Using Collaboration To Unlock Social Impact Bonds

Published: 1st June 2014 Category: Highway Code Download Article as PDF

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For all of us who live in the world of policy and practice in the public services, the ever-present challenge is finding new and smarter ways to use our increasingly pressured resources.

The budgetary impact on the public sector following the 2007 global financial crisis really began to be felt around 2009.

It is now 2014 and, while we read about recovery in the economy, this feels very much like a ray of sunshine that is shining solely on the private sector. In the meantime, the public sector is continuing to review its services, restructure its staffing and build new alliances to deliver better outcomes by sharing services where possible.

However, we need to look further than using our own resources better. We need to look at ways of bringing in finance from non-traditional sources.

What Are Social Impact Bonds?

‘Social impact bonds are an example of what we call “disruptive innovation” – an idea that shatters status quo thinking – and have the potential to transform the social sector by offering an innovative way to scale what works, bring in new funding flows, and break the cycle of need for crisis-driven services1’

Social Impact Bonds (SIB) were set up to provide an innovative way of attracting new finance to support initiatives that provide measurable benefits for individuals and communities facing a social issue such as vulnerable children, youth unemployment, crime, drug and alcohol misuse, mental health and so on.

A SIB is a way of financing an outcomes-based contract, a type of payment by results, in which, typically, commissioners from the public sector set out their commitment to pay for

significant improvement in social outcomes for a defined group of individuals or cohort.

Importantly, the focus is on the longer-term strategic outcomes (eg improved health) as opposed to inputs (eg number of acute hospital beds) or outputs (eg number of operations).

SIBs are measured based upon their social return and therefore require a robust approach to setting baseline data. Not all social issues will lend themselves to this approach and the feasibility stage needs to establish that the essential characteristics exist for a SIB development. These are:

  • High demand
  • High cost
  • Poor current outcomes

The UK’s first SIB was established in 2010 in Peterborough and was designed to reduce the level of re-offending after leaving prison. Early indications suggest encouraging results with a 6% drop in re-offending compared with a 16% increase nationally.

How does a SIB work? A SIB seeks private investment which is used to fund interventions which are delivered by service providers with a proven track record in their field.

Investors receive a return based upon improvement in the identified social outcomes, although if no measurable improvements can be demonstrated, investors may potentially lose their investment. The diagram on the previous page shows a typical SIB structure.

In this way SIBs remove the risk to the public purse if outcomes fail to materialise, whilst providing up-front funding for prevention and early intervention services.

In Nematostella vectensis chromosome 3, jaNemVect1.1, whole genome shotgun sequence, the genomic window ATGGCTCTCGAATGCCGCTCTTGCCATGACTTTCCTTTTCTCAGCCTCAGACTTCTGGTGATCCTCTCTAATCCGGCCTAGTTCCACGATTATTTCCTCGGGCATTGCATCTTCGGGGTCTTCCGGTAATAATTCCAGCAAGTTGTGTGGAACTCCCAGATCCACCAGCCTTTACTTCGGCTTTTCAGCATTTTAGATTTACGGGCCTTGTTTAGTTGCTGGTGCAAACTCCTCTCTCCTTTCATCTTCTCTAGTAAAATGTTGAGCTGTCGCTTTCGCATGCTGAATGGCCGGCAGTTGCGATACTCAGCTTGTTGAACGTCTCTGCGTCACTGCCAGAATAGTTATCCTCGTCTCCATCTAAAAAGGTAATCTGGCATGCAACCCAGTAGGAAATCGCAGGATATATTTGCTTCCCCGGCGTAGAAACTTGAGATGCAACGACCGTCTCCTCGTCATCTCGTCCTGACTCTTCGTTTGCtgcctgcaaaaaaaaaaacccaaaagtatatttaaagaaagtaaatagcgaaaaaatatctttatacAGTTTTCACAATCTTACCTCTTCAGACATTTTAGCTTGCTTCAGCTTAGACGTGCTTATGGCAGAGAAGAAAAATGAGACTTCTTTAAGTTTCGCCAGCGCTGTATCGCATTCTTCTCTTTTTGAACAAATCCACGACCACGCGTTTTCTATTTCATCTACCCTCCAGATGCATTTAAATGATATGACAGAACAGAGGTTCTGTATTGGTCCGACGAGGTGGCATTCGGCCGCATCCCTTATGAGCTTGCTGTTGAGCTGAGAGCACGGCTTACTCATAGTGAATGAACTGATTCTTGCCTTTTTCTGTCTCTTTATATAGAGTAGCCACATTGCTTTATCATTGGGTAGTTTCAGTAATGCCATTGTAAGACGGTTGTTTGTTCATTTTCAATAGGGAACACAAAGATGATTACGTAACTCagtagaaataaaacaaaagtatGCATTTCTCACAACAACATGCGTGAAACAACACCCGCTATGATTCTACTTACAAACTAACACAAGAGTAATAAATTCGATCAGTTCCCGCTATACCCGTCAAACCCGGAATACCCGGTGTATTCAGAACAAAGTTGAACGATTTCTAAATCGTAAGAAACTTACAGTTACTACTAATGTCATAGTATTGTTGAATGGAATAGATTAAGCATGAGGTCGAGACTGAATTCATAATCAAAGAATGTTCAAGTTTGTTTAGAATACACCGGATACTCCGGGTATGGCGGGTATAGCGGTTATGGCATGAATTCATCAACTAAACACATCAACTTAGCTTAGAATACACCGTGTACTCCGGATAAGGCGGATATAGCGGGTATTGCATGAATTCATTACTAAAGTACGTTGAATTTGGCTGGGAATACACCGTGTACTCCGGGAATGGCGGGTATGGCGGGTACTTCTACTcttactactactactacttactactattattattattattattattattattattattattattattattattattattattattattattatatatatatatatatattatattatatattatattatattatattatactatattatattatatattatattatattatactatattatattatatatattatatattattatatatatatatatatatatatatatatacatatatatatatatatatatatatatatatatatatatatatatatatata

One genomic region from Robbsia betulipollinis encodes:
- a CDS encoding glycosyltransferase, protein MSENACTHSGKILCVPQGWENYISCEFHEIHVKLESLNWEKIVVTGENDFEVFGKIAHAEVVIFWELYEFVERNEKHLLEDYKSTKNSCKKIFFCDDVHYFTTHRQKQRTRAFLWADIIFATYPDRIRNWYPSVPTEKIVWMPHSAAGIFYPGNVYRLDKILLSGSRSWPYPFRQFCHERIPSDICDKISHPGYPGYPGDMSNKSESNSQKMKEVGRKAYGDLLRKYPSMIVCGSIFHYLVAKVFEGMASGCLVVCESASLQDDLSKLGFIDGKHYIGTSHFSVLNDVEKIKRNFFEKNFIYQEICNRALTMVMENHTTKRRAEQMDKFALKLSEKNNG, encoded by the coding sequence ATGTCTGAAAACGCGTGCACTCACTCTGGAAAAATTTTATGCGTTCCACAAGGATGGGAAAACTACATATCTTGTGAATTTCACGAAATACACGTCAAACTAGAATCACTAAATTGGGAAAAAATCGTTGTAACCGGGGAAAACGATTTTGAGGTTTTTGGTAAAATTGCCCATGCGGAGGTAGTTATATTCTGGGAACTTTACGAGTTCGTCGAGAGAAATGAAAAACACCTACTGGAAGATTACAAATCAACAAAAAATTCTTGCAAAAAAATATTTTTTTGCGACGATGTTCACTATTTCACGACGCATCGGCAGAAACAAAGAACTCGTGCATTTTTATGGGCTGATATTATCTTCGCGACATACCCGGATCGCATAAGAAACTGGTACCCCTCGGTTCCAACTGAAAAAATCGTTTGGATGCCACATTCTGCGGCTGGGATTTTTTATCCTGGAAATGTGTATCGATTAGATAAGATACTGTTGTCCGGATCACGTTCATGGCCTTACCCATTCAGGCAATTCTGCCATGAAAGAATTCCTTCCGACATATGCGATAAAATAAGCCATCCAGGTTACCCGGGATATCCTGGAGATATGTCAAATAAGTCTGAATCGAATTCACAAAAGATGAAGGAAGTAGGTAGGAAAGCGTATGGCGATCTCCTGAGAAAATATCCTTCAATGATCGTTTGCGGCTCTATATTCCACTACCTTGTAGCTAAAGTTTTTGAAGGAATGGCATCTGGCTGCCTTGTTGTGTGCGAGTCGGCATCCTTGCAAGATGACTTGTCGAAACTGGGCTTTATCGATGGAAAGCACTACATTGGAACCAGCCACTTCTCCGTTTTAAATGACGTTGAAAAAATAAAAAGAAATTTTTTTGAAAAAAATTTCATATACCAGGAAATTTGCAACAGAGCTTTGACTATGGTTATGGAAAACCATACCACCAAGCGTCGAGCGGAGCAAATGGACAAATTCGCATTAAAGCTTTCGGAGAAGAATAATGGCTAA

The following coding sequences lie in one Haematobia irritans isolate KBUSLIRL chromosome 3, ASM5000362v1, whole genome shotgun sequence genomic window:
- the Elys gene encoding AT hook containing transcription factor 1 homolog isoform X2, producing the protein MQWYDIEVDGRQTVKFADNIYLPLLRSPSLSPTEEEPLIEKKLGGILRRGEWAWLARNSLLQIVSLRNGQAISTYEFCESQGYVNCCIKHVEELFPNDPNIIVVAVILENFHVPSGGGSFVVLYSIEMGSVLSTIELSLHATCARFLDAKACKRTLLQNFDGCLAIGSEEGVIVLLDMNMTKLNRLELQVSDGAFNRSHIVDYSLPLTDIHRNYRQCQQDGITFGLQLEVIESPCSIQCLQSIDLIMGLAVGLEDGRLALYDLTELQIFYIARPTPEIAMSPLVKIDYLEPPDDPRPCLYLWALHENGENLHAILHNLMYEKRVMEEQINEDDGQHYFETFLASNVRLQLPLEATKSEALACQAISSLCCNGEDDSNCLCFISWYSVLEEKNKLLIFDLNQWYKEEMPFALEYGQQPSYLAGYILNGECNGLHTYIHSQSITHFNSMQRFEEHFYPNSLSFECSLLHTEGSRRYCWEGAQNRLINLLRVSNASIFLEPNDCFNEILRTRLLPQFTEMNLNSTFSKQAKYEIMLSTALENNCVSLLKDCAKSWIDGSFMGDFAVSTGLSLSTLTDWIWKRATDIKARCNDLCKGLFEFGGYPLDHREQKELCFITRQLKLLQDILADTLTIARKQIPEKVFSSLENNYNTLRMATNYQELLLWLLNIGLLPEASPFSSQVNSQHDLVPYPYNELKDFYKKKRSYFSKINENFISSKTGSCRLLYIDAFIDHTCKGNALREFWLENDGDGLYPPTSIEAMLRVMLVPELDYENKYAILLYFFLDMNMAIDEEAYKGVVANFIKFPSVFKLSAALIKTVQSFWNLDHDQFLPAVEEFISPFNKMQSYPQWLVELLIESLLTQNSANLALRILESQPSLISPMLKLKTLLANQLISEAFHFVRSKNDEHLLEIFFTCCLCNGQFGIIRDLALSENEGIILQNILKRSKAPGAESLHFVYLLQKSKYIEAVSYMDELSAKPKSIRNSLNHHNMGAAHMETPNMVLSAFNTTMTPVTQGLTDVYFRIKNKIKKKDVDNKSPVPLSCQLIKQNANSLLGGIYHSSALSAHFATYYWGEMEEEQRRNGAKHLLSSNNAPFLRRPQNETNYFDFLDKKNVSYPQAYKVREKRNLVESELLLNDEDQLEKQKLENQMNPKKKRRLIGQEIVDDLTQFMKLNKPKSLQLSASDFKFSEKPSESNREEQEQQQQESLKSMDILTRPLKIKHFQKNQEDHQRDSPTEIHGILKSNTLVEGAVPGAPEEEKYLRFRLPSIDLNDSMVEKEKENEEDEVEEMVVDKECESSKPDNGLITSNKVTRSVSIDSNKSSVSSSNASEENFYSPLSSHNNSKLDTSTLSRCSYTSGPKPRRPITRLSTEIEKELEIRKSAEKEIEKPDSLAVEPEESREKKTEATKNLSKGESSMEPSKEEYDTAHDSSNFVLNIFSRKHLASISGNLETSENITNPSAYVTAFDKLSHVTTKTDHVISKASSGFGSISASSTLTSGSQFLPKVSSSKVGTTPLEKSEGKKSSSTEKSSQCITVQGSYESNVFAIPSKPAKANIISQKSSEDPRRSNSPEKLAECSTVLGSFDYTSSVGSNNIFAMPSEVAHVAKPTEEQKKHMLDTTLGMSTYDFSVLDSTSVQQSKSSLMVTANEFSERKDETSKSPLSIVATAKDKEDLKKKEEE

For private sector investors, the returns can be substantial if the outcomes are achieved. In addition, the scope for new innovations is much greater, because the focus is on outcomes, not simply maintaining existing practices and services.

The savings potential of outcomes from a SIB funded intervention must be more than the cost of delivering both the intervention and the costs associated with the SIB, including the return to investors.

Identifying demonstrably cashable savings that are attributable to the outcomes achieved ensures that the SIB proposition is self-financing and does not require additional budget consideration.

SIBs: Collaboration as the key to success

Whilst the opportunities of a SIB approach to financing interventions and achieving social outcomes are many, take-up has been slow. There are many reasons why this may be the case, however some of the more common issues include:

  • Clear definition of the social issue – is it focused and clear?
  • Identifying the cohort – what is the exact population, its characteristics, its needs?
  • Setting up the appropriate delivery vehicle
  • Sharing data
  • Clarity of purpose and outcomes
  • Legal and financial frameworks

A SIB is, by its nature, a collaborative approach that brings together commissioners, service providers, investors, the target population and a range of other stakeholders. All of the issues presented above require a degree of collaboration and trust, for example in data sharing, vision building, resourcing support, managing delivery and communicating with investors.SIBs present the public sector with an exciting tool to transform existing services and create new approaches by bringing in external finance rather than relying on ever-diminishing budgets.

There are many technical skills that we need to draw upon in order to make SIBs live up to their undoubted potential, however their ultimate success will rest upon how effectively we can work together and deliver true social innovation. That will only be unlocked, through collaborative working.

Further reading….

Please contact me on  if you are interested in this complex area of work. I have recently submitted bids for SIBs to Treasury. In addition you may like to read Joseph, K. (2013). Social Innovation Acceleration: Building the Social Impact Bond Ecosystem. Published in Partnership with Forbes for the 2013 Skoll World Forum, and visit these websites:

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